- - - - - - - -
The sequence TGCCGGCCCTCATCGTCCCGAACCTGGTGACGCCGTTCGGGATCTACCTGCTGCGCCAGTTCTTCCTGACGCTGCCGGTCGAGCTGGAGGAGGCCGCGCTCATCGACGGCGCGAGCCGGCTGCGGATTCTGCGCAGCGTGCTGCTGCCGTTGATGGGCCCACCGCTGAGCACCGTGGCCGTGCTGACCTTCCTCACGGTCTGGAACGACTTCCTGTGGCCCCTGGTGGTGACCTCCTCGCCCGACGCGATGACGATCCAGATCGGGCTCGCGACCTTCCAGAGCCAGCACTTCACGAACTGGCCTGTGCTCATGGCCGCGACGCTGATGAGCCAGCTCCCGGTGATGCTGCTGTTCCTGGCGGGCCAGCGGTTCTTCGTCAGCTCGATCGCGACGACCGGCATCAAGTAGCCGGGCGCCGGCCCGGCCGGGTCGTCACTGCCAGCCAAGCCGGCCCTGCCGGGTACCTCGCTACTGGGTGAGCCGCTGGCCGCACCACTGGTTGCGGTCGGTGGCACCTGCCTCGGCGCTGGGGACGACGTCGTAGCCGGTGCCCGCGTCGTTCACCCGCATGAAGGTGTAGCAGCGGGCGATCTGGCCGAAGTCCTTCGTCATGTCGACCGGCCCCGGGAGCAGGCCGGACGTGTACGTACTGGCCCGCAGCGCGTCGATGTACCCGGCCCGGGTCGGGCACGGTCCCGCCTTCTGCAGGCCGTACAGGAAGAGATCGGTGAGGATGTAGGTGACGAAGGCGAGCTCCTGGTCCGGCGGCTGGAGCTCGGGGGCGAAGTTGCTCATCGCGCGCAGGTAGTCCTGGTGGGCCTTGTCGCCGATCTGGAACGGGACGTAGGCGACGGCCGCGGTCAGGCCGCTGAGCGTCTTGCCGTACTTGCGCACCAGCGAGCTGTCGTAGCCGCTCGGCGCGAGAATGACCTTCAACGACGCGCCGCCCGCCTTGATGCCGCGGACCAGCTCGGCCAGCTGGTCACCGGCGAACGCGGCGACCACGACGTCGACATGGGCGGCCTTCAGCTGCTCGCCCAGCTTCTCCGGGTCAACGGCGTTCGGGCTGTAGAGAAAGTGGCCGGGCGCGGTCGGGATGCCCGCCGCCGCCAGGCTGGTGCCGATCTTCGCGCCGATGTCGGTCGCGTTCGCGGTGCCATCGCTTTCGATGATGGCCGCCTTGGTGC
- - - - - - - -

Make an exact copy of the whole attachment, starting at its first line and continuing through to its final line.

The sequence TGCCGGCCCTCATCGTCCCGAACCTGGTGACGCCGTTCGGGATCTACCTGCTGCGCCAGTTCTTCCTGACGCTGCCGGTCGAGCTGGAGGAGGCCGCGCTCATCGACGGCGCGAGCCGGCTGCGGATTCTGCGCAGCGTGCTGCTGCCGTTGATGGGCCCACCGCTGAGCACCGTGGCCGTGCTGACCTTCCTCACGGTCTGGAACGACTTCCTGTGGCCCCTGGTGGTGACCTCCTCGCCCGACGCGATGACGATCCAGATCGGGCTCGCGACCTTCCAGAGCCAGCACTTCACGAACTGGCCTGTGCTCATGGCCGCGACGCTGATGAGCCAGCTCCCGGTGATGCTGCTGTTCCTGGCGGGCCAGCGGTTCTTCGTCAGCTCGATCGCGACGACCGGCATCAAGTAGCCGGGCGCCGGCCCGGCCGGGTCGTCACTGCCAGCCAAGCCGGCCCTGCCGGGTACCTCGCTACTGGGTGAGCCGCTGGCCGCACCACTGGTTGCGGTCGGTGGCACCTGCCTCGGCGCTGGGGACGACGTCGTAGCCGGTGCCCGCGTCGTTCACCCGCATGAAGGTGTAGCAGCGGGCGATCTGGCCGAAGTCCTTCGTCATGTCGACCGGCCCCGGGAGCAGGCCGGACGTGTACGTACTGGCCCGCAGCGCGTCGATGTACCCGGCCCGGGTCGGGCACGGTCCCGCCTTCTGCAGGCCGTACAGGAAGAGATCGGTGAGGATGTAGGTGACGAAGGCGAGCTCCTGGTCCGGCGGCTGGAGCTCGGGGGCGAAGTTGCTCATCGCGCGCAGGTAGTCCTGGTGGGCCTTGTCGCCGATCTGGAACGGGACGTAGGCGACGGCCGCGGTCAGGCCGCTGAGCGTCTTGCCGTACTTGCGCACCAGCGAGCTGTCGTAGCCGCTCGGCGCGAGAATGACCTTCAACGACGCGCCGCCCGCCTTGATGCCGCGGACCAGCTCGGCCAGCTGGTCACCGGCGAACGCGGCGACCACGACGTCGACATGGGCGGCCTTCAGCTGCTCGCCCAGCTTCTCCGGGTCAACGGCGTTCGGGCTGTAGAGAAAGTGGCCGGGCGCGGTCGGGATGCCCGCCGCCGCCAGGCTGGTGCCGATCTTCGCGCCGATGTCGGTCGCGTTCGCGGTGCCATCGCTTTCGATGATGGCCGCCTTGGTGC